But some important species found in the Coral Sea were under pressure from over-harvesting and habitat degradation. "Australia has a unique opportunity to protect this precious marine environment for future generations," Mr Burke said.

Renewable Power Investments Exceed Fossil Fuel Investments

Electricity from the wind, sun, waves and biomass drew $187 billion last year compared with $157 billion for natural gas, oil and coal, according to calculations by Bloomberg New Energy Finance using the latest data. Accelerating installations of solar- and wind-power plants led to lower equipment prices, making clean energy more competitive with coal.

The findings indicate the world is shifting toward consuming more renewable energy even without a global agreement on limiting greenhouse gases. 

Wind operators are likely to install 43 gigawatts of generating capacity this year and 48 gigawatts next year, up from 36 gigawatts in 2010, GWEC estimates.

Greenhouse Gas emissions accelerating

The top three greenhouse gas concentrations are climbing rapidly - CO2, Methane and Nitrous Oxide  And the rate of increase is accelerating. 

Methane contributes about 18% to the overall global warming impact. Since 1750, it has increased 158%, mostly because of activities such as cattle-rearing, rice planting, fossil fuel exploitation and landfills. Human activities now account for 60% of methane emissions. 

Nitrous Oxide (N2O) contributes about 6% to the overall global warming impact. It has grown at an average of about 0.75 parts per billion over the past ten years, mainly as a result of the use of nitrogen containing fertilizers, including manure, which has profoundly affected the global nitrogen cycle. Its impact on climate, over a 100 year period, is 298 times greater than equal emissions of carbon dioxide. It also plays an important role in the destruction of the stratospheric ozone layer which protects us from the harmful ultraviolet rays of the sun.

Coal Companies and Clean Air

Coal companies say they don't have the money to spend on clean air while sitting on $5 billon in cash.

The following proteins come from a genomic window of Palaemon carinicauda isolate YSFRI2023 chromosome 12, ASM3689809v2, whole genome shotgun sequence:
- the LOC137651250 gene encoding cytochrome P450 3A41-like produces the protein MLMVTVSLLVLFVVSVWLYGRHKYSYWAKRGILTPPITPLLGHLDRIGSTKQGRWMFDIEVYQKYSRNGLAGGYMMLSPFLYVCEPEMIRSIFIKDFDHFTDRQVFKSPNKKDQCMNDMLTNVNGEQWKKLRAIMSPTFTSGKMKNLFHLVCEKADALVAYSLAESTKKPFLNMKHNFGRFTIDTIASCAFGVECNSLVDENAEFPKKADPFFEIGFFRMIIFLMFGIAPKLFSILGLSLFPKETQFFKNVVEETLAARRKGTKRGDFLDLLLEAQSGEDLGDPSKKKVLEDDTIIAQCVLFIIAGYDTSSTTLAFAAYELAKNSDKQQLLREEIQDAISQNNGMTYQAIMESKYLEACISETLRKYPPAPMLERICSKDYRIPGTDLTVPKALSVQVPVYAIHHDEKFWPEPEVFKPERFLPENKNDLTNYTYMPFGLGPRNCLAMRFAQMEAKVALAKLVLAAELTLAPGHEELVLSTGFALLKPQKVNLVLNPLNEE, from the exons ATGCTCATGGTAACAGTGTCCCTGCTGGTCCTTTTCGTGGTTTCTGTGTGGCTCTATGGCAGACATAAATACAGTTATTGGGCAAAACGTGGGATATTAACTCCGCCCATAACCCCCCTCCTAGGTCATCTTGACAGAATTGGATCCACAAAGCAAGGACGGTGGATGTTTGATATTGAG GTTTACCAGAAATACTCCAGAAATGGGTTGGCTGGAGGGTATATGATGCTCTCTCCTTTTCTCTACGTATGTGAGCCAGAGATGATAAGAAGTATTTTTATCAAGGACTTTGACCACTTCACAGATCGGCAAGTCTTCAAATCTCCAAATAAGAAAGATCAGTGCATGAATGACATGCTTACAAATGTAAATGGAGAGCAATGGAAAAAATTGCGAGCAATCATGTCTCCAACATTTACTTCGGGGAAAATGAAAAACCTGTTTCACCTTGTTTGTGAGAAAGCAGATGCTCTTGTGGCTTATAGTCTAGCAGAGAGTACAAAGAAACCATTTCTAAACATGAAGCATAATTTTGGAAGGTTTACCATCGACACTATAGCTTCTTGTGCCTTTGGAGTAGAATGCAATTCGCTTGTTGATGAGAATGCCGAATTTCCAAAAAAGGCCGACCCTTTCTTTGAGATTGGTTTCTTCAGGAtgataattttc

But they can spend $35 million fighting EPA plans to reduce emissions of mercury, arsenic, acid gases, and other toxic chemicals. The EPA notes that these safeguards will reduce premature deaths by 17,000 people annually as well as prevent 12,000 hospital visits and 120,000 cases of aggravated asthma. The economic benefits could outweigh the costs by up to $14-to-$1.

McKibben thinks global warming an election issue

Conventional wisdom has it that the next election will be fought exclusively on the topic of jobs. But President Obama's announcement last week that he would postpone a decision on the Keystone XL pipeline until after the 2012 election, which may effectively kill the project, makes it clear that other issues will weigh in — and that, oddly enough, one of them might even be climate change."

Here's the link to the whole article - which is quite encouraging.

Religious voices heard loud and clear on Keystone XL

Voices from people of faith joined the cries against the construction of the controversial Keystone XL oil pipeline the Keystone XL at the protest at the White House earlier this month, starting with Bill McKibben, the face of the Tar Sands Action group and a Methodist Sunday school teacher.

On November 6, an estimated two dozen congregations from the D.C. area were among the protesters. And in August, more than 60 religious leaders—rabbis, Buddhist monks, Catholic priests, and members of green Muslim and Evangelical environmental groups—risked arrest at demonstrations against Keystone XL. Influential faith leaders such as the Dalai Lama and Archbishop Desmond Tutu have called on the president to say no to the pipeline and build a legacy of "energy that sustains the lives and livelihoods of future generations."
The protests also united progressive and conservative faith groups alike, and they highlight the ongoing "green religion" movement that has faith groups seeking real action from Congress and the president on climate and energy.

Energy Star Congregations - First Parish Needham

I visited First Parish Unitarian Universalist Church in Needham last week. They have a large Energy Star plaque prominently displayed when you walk in the door of the church. I encourage you to look at their Green Building webpage that describes the process. It is a great story.  

They are the first church in Massachusetts and the 6th in the nation to be certified as an Energy Star church. 

They tell the story of how a renovation project reduced their overall energy bills by 50% and their carbon footprint by 43% resulting in a "beautiful new, larger, and environmentally progressive" space. 

Here are a few excerpts from their webpage. 

The new Parish Hall is a sparkling air-conditioned space ideally suited for receptions and parties, artistic performances, art shows, and, of course, coffee hour. Sun-drenched by day, intimate at night, Parish Hall has excellent acoustics and a beautiful maple floor harvested from sustainable forests. An adjacent modern pantry facilitates the final preparation of food and beverages to be served in Parish Hall. The ground floor was completely rebuilt giving us well-equipped classrooms, a music room, and the beautiful Oakman Parlor. Similarly, the office wing was completely renovated and now houses modern offices, a copy and mail room, and the Wyeth Conference Room. Water use in the new building is down 40% from pre-renovation levels.